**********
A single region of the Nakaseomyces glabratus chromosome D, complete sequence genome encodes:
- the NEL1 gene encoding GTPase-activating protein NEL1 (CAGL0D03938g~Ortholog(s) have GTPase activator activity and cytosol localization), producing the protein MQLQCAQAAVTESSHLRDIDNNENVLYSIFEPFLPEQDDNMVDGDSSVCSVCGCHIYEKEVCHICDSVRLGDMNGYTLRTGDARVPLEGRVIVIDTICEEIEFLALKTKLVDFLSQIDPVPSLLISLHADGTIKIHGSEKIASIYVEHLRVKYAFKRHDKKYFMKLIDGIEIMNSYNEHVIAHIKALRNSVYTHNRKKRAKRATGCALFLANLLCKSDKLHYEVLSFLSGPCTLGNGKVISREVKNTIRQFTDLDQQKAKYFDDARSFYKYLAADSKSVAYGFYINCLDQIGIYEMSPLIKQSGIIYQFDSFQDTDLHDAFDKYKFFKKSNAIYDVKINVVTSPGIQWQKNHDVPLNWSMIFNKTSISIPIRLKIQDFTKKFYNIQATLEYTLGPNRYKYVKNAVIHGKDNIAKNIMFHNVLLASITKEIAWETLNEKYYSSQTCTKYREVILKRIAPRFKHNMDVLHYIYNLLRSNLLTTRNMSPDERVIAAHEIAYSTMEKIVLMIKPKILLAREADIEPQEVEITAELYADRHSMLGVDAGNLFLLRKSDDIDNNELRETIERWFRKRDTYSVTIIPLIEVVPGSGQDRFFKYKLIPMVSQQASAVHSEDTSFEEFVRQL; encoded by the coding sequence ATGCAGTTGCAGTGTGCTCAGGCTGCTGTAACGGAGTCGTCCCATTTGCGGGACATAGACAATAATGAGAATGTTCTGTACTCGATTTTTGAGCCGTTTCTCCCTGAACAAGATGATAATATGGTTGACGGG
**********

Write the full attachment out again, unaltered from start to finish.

A single region of the Nakaseomyces glabratus chromosome D, complete sequence genome encodes:
- the NEL1 gene encoding GTPase-activating protein NEL1 (CAGL0D03938g~Ortholog(s) have GTPase activator activity and cytosol localization), producing the protein MQLQCAQAAVTESSHLRDIDNNENVLYSIFEPFLPEQDDNMVDGDSSVCSVCGCHIYEKEVCHICDSVRLGDMNGYTLRTGDARVPLEGRVIVIDTICEEIEFLALKTKLVDFLSQIDPVPSLLISLHADGTIKIHGSEKIASIYVEHLRVKYAFKRHDKKYFMKLIDGIEIMNSYNEHVIAHIKALRNSVYTHNRKKRAKRATGCALFLANLLCKSDKLHYEVLSFLSGPCTLGNGKVISREVKNTIRQFTDLDQQKAKYFDDARSFYKYLAADSKSVAYGFYINCLDQIGIYEMSPLIKQSGIIYQFDSFQDTDLHDAFDKYKFFKKSNAIYDVKINVVTSPGIQWQKNHDVPLNWSMIFNKTSISIPIRLKIQDFTKKFYNIQATLEYTLGPNRYKYVKNAVIHGKDNIAKNIMFHNVLLASITKEIAWETLNEKYYSSQTCTKYREVILKRIAPRFKHNMDVLHYIYNLLRSNLLTTRNMSPDERVIAAHEIAYSTMEKIVLMIKPKILLAREADIEPQEVEITAELYADRHSMLGVDAGNLFLLRKSDDIDNNELRETIERWFRKRDTYSVTIIPLIEVVPGSGQDRFFKYKLIPMVSQQASAVHSEDTSFEEFVRQL; encoded by the coding sequence ATGCAGTTGCAGTGTGCTCAGGCTGCTGTAACGGAGTCGTCCCATTTGCGGGACATAGACAATAATGAGAATGTTCTGTACTCGATTTTTGAGCCGTTTCTCCCTGAACAAGATGATAATATGGTTGACGGG